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URBANbou

Location: CIAT, Port au Prince, Haiti

Date: 3rd – 13th January 2015

Course Synopsis

For the second year the AA Haiti Visiting School presented 4 unique visions for the material of bamboo in the Haitian built environment. (course brief) Students were inserted into the downtown of Port au Prince to map 4 sites which have been derelict for years and left ruined by the earthquake. Students were asked to walk around and observe the informal activities, the demographics, the traffic movement as well as other dynamic factors to develop projects which could address localised needs, but could be critiques by its response to the needs of the wider downtown.

The long term agenda of this visiting school is to promote bamboo as an alternative to the heavy concrete though highly developed designs which are contextualised for the Haitian culture and climate. Though the teaching of new softwares and structural input from ARUP the goal is to demonstrate the opportunity bamboo presents to contemporary Haiti both in terms of performance and aesthetic qualities.

Through a series of lectures over the week we learnt the many reasons for the downtown still being in the state it is, paralysed form redevelopment. Issues of land ownership, government conservation zones after the earthquake which made investors scared of planning in the long term, failures of security, and most importantly the relocation of businesses to the much more affluent sister city of Port au Prince, Petionville. All this has not stopped an informal occupation and utilisation of the area which has added a new layer of needs sometimes at odds with the stakeholders and the government. Students are then also expected through their projects to further address the historic, cultural, climatic and seismic characteristics of this part of the original 1776 Port au Prince grid-plan. With this part of the city at the coastal edge of a plain exposed to annual hurricane force winds as well as lying to the north of a major fault line on alluvial soil which can heavily liquefy in the event of an earthquake.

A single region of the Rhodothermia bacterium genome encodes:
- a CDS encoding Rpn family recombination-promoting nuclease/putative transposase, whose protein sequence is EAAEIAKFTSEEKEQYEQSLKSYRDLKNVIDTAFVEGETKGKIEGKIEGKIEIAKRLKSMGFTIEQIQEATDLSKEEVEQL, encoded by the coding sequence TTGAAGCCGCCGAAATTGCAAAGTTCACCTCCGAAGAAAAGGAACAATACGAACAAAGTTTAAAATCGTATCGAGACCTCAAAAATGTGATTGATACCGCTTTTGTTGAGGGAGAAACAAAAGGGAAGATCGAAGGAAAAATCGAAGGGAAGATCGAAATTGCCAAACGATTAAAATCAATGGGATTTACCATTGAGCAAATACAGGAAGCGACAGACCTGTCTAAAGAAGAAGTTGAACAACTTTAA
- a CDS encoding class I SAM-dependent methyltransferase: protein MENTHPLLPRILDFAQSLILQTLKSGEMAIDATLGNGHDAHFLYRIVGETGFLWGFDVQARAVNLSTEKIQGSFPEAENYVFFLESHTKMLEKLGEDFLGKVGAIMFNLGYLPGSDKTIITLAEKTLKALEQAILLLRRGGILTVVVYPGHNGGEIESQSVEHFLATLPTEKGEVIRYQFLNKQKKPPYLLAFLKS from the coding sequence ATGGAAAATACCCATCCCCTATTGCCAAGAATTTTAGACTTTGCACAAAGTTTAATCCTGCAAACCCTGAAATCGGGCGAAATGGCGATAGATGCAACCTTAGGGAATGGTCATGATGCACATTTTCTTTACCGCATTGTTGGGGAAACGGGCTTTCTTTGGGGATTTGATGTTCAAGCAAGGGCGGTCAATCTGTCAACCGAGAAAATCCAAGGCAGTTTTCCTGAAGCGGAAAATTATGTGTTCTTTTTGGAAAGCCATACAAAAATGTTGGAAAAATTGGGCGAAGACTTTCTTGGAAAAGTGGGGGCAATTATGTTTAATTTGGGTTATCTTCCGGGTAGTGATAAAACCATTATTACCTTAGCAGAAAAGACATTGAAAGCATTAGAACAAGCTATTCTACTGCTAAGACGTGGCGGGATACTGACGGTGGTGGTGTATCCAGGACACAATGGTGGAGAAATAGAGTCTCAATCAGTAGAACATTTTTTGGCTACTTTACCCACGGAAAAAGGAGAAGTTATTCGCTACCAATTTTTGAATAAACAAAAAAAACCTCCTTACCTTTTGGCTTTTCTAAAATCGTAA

With the support of Arup, we were able to develop projects further with structural advice regarding bamboo. The January timing of the workshop over the past two years has meant that the anniversary of the earthquake occurred the day before the final jury. All tutors and students stopped in the midst of the chaos of a studio of architecture students the day before the final presentations to have a minutes silence and hear the experiences of that day from the Haitian students. Any doubts regarding the responsibility of the designer in Haiti are cast aside as students push to ready presentations to show what role considerate design and the material of bamboo can play in a future lightweight Haitian built environment.